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You are Reading the Name of this Esolang

November 2007, Chris Pressey, Cat's Eye Technologies


This programming language, called You are Reading the Name of this Esolang, is my first foray into the design space of programming languages whose programs contain undecidable elements. In the case of You are Reading the Name of this Esolang, these elements are the instructions themselves — or rather, the symbols that the instructions are composed of.

Before we begin, some lexical notes. The name of this language is not pronounced exactly how it looks; rather, it is pronounced as an English speaker would pronounce the phrase "you are hearing the name of this esolang." In addition, it is strongly discouraged to refer to this language by the name "Yartnote", whether spoken or in writing, and in any capitalization scheme. After all, there may actually be a completely unrelated esolang called Yartnote one day, Zeus willing. A similar logic applies to the taboo on calling it "YRNE".

Program structure

A You are Reading the Name of this Esolang program is a string of symbols drawn from the alphabet 0, 1, [, and ].

0 and 1 are interpreted as they are in the programming language Spoon, or rather, the slightly more clearly-specified version of Spoon that follows. The Spoon tape is considered unbounded in both directions. Each cell of the Spoon tape may contain any non-negative integer (again, unbounded.) In addition, attempting to decrement a cell below 0 results in an immediate termination of the program. Oh, and there's no way to change what the symbols are. But that's the extent of the difference, I think.

For your convenience, the Spoon instructions are repeated here (taken from the public-domain Spoon entry on the Esolang wiki):

1        Increment the memory cell under the pointer
000      Decrement the memory cell under the pointer
010      Move the pointer to the right
011      Move the pointer to the left
0011     Jump back to the matching 00100
00100    Jump past the matching 0011 if the cell under the pointer is zero
001010   Output the character signified by the cell at the pointer
0010110  Input a character and store it at the cell in the pointer
00101110 Output the entire memory array
00101111 Immediately terminate program execution

Each [ must be matched with a ]; between them lies a subprogram with the same structure as a general You are Reading the Name of this Esolang program. The meaning of this subprogram is determined from its structure as follows. The subprogram is considered to be given the same input as the entire program. If the subprogram halts on this input, it is reduced to a 1, and if it loops forever on this input, it is reduced to a 0. These reduced instructions are interpreted as they are in Spoon, as described above. Any output produced by the subprogram is simply discarded.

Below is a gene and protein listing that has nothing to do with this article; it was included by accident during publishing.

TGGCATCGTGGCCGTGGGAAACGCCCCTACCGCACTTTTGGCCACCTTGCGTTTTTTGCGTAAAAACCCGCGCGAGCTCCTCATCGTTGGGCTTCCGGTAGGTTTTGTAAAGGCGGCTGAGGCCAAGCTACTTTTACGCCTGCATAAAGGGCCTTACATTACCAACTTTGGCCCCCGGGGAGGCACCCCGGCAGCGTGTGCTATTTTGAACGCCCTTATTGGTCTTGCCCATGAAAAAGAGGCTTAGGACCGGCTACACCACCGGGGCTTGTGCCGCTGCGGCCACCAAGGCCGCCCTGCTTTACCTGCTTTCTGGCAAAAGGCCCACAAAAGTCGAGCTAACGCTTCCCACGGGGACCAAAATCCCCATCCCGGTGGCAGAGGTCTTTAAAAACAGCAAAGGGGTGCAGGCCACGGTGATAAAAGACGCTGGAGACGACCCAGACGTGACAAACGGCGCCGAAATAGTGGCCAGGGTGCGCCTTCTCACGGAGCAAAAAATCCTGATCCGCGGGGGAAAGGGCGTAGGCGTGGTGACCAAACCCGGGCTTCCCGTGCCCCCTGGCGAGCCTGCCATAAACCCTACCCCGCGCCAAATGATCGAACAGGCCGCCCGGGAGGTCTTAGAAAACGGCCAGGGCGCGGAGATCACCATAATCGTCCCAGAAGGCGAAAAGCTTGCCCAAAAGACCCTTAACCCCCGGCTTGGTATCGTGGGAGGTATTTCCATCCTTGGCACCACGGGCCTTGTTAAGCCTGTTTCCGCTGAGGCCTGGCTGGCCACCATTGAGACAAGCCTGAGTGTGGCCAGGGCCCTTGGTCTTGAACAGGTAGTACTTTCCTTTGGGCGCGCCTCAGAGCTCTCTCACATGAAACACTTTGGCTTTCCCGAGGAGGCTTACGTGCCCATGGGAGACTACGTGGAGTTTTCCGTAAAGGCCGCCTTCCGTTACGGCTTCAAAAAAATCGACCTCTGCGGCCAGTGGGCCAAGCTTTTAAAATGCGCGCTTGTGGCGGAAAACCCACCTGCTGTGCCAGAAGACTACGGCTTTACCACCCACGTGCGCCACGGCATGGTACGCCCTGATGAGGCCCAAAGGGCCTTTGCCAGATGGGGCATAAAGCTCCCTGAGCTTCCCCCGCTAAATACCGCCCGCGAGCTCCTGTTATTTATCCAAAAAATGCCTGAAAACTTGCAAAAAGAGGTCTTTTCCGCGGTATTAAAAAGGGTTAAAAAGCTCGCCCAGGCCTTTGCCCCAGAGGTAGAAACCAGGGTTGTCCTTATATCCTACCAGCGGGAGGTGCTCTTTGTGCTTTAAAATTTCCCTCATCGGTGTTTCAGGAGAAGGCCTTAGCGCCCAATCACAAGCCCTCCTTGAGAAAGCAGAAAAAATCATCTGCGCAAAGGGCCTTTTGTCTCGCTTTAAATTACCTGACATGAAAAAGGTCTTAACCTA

Subprograms may themselves contain subprograms, nested to arbitrary depth, in which case the reduction above is recursively applied, from the inside out, until a string of only 0 and 1 symbols remains. This is then executed as if it were a Spoon program. Any syntactically ill-formed program or subprogram is considered to halt immediately, producing no output. Note however that, as a consequence of this, a subprogram can be syntactically ill-formed (for example consisting of a single 0) while the parent program can still be syntactically OK (the subprogram just reduces to a 1 in the parent program.)

Implementation notes

An implementation will determine if a particular subprogram halts, or not, if it can. Implementations may vary in the power of their proof methods used for this, but at a minimum must be able to recognize at least one subprogram that halts on any input, and one subprogram that loops forever on any input. This implementation-dependence should not strike anyone as too bizarre, I don't think — it is quite similar to how different implementations of a traditional systems-programming language can, for example, provide different levels of support for sizes of numerical data types like integers.

Recall that the problem of telling if an arbitrary program in some given Turing-complete language halts on some input is undecidable, or equivalently, that set of all programs that halt on some input is recursively enumerable. The set of all programs that loop forever on some given input is the complement of this set, and it is called co-recursively enumerable (co-r.e. for short.)

Despite this, there are many methods, ranging from simplistic to sophisticated, that can be used to prove in specific circumstances that a given program, on a given input, will either halt or fail to halt. These methods can be used in a You are Reading the Name of this Esolang implementation.